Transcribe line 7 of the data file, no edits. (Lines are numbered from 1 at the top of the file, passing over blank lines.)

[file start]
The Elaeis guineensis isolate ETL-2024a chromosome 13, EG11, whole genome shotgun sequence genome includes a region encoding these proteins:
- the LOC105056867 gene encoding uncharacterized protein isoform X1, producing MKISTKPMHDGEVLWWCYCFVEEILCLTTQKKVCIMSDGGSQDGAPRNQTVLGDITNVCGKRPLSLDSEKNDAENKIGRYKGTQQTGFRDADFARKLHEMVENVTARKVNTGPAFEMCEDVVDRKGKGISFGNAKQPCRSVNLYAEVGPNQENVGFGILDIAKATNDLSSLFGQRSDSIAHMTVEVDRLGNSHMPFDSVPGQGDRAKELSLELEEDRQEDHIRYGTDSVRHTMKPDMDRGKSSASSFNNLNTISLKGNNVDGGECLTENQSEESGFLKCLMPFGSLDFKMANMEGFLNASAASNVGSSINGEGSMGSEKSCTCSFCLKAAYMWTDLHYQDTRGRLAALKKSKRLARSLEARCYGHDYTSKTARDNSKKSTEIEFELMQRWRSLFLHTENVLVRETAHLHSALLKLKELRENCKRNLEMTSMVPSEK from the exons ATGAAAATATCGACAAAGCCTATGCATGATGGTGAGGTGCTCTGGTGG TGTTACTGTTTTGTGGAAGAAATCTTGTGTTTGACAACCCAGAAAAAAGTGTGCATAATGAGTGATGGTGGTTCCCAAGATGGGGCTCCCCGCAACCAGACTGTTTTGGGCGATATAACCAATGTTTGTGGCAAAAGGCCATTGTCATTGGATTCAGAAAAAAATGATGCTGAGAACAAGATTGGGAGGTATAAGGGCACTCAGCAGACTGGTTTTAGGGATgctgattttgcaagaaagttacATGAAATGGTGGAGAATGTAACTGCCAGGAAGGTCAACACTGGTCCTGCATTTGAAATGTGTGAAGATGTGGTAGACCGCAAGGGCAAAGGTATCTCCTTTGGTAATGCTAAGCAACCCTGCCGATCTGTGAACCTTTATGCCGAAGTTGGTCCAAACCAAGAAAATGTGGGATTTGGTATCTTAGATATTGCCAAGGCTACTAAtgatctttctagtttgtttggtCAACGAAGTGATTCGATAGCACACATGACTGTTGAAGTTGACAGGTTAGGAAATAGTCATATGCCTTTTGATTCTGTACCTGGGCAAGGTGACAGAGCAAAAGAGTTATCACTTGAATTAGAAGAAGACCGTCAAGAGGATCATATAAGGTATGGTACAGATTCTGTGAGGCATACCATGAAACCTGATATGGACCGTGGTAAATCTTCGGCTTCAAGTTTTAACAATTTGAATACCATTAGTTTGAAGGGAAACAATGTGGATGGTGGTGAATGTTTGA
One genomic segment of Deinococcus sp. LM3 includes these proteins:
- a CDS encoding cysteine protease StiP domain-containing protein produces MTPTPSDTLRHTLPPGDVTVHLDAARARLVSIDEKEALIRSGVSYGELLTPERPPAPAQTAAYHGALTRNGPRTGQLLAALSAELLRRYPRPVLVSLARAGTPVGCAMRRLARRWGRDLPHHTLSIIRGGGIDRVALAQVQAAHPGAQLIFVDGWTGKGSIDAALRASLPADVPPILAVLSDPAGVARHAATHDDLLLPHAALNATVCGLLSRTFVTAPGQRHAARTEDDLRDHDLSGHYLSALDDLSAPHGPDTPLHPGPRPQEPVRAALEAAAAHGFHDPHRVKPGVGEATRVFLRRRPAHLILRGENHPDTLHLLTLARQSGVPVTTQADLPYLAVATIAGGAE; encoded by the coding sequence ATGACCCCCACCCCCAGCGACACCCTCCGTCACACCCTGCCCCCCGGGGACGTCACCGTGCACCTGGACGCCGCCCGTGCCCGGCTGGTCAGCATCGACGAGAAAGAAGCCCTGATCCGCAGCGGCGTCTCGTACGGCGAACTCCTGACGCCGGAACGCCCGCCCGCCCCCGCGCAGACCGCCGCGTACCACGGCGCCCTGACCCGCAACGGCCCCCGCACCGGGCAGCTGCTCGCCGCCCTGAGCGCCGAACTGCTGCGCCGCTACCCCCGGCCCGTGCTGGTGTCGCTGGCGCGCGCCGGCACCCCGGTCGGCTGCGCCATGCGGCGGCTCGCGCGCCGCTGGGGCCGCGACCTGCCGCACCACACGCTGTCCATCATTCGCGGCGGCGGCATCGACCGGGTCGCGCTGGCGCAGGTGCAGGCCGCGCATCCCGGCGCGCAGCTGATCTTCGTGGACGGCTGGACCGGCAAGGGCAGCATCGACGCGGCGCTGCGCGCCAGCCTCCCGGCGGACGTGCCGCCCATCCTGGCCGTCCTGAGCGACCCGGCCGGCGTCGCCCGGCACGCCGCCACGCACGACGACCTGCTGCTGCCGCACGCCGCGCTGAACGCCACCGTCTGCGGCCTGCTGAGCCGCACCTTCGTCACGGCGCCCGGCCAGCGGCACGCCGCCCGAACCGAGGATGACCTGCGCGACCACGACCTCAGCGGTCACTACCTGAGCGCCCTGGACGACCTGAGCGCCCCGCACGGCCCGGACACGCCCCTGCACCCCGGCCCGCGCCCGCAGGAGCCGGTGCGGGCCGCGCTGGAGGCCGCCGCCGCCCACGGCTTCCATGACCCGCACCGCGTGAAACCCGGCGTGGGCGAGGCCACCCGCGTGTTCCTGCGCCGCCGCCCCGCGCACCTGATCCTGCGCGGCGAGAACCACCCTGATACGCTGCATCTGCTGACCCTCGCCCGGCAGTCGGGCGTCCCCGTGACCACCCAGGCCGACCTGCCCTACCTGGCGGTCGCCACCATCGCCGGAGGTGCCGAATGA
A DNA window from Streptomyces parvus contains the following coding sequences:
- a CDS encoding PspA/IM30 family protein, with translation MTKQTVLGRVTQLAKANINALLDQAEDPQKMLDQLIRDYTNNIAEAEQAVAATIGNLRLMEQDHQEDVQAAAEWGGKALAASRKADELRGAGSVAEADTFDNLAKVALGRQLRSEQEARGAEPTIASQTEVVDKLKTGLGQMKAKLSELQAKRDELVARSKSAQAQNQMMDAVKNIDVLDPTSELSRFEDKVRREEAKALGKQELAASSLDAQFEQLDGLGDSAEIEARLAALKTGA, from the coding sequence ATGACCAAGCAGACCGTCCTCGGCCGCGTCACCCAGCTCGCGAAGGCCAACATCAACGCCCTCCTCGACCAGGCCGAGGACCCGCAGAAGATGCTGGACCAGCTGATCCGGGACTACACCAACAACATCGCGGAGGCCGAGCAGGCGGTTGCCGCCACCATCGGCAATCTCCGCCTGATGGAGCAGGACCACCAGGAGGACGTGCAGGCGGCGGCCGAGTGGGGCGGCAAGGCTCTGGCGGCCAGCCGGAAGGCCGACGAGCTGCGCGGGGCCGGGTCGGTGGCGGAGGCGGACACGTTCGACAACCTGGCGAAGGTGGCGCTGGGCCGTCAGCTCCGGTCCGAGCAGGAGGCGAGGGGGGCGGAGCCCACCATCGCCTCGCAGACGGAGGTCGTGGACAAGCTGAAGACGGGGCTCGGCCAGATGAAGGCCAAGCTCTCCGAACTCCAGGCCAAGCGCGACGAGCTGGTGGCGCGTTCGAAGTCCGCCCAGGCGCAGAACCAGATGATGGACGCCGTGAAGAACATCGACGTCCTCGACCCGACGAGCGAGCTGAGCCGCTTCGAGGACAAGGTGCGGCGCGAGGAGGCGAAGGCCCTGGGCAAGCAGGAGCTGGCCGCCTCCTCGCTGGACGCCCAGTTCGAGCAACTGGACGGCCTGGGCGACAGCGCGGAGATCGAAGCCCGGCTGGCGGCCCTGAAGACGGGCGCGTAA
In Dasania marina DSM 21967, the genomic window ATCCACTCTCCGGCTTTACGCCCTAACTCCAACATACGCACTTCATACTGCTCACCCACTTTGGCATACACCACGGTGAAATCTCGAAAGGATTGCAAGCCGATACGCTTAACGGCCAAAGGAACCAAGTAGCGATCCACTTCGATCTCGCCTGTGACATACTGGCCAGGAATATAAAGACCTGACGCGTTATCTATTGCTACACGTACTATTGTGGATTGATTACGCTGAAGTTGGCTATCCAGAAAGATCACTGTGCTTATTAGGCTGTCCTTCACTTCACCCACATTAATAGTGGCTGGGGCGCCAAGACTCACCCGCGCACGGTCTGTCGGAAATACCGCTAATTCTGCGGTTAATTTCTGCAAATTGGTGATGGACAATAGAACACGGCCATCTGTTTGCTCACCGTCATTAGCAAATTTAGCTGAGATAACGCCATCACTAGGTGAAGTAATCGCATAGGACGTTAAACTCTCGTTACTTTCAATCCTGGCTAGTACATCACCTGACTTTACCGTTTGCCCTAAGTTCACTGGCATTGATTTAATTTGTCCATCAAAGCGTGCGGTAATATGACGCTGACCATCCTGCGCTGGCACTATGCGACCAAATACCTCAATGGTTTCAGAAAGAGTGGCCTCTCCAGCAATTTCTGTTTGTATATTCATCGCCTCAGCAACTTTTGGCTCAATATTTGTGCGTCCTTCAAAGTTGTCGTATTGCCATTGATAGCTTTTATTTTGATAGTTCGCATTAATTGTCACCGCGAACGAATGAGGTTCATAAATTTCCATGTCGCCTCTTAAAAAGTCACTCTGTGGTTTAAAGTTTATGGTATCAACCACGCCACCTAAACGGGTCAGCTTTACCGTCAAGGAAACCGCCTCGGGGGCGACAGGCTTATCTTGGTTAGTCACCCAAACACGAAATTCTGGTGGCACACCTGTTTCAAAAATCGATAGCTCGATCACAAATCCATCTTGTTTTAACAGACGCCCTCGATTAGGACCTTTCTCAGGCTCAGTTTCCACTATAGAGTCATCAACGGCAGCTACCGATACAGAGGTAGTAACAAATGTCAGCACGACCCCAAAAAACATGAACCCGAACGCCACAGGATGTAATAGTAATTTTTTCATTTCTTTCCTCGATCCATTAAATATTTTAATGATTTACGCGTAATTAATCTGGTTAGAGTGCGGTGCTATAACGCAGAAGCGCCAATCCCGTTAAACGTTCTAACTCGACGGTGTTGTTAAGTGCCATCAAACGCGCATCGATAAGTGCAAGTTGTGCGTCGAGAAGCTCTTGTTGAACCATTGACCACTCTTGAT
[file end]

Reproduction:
In Dasania marina DSM 21967, the genomic window ATCCACTCTCCGGCTTTACGCCCTAACTCCAACATACGCACTTCATACTGCTCACCCACTTTGGCATACACCACGGTGAAATCTCGAAAGGATTGCAAGCCGATACGCTTAACGGCCAAAGGAACCAAGTAGCGATCCACTTCGATCTCGCCTGTGACATACTGGCCAGGAATATAAAGACCTGACGCGTTATCTATTGCTACACGTACTATTGTGGATTGATTACGCTGAAGTTGGCTATCCAGAAAGATCACTGTGCTTATTAGGCTGTCCTTCACTTCACCCACATTAATAGTGGCTGGGGCGCCAAGACTCACCCGCGCACGGTCTGTCGGAAATACCGCTAATTCTGCGGTTAATTTCTGCAAATTGGTGATGGACAATAGAACACGGCCATCTGTTTGCTCACCGTCATTAGCAAATTTAGCTGAGATAACGCCATCACTAGGTGAAGTAATCGCATAGGACGTTAAACTCTCGTTACTTTCAATCCTGGCTAGTACATCACCTGACTTTACCGTTTGCCCTAAGTTCACTGGCATTGATTTAATTTGTCCATCAAAGCGTGCGGTAATATGACGCTGACCATCCTGCGCTGGCACTATGCGACCAAATACCTCAATGGTTTCAGAAAGAGTGGCCTCTCCAGCAATTTCTGTTTGTATATTCATCGCCTCAGCAACTTTTGGCTCAATATTTGTGCGTCCTTCAAAGTTGTCGTATTGCCATTGATAGCTTTTATTTTGATAGTTCGCATTAATTGTCACCGCGAACGAATGAGGTTCATAAATTTCCATGTCGCCTCTTAAAAAGTCACTCTGTGGTTTAAAGTTTATGGTATCAACCACGCCACCTAAACGGGTCAGCTTTACCGTCAAGGAAACCGCCTCGGGGGCGACAGGCTTATCTTGGTTAGTCACCCAAACACGAAATTCTGGTGGCACACCTGTTTCAAAAATCGATAGCTCGATCACAAATCCATCTTGTTTTAACAGACGCCCTCGATTAGGACCTTTCTCAGGCTCAGTTTCCACTATAGAGTCATCAACGGCAGCTACCGATACAGAGGTAGTAACAAATGTCAGCACGACCCCAAAAAACATGAACCCGAACGCCACAGGATGTAATAGTAATTTTTTCATTTCTTTCCTCGATCCATTAAATATTTTAATGATTTACGCGTAATTAATCTGGTTAGAGTGCGGTGCTATAACGCAGAAGCGCCAATCCCGTTAAACGTTCTAACTCGACGGTGTTGTTAAGTGCCATCAAACGCGCATCGATAAGTGCAAGTTGTGCGTCGAGAAGCTCTTGTTGAACCATTGACCACTCTTGAT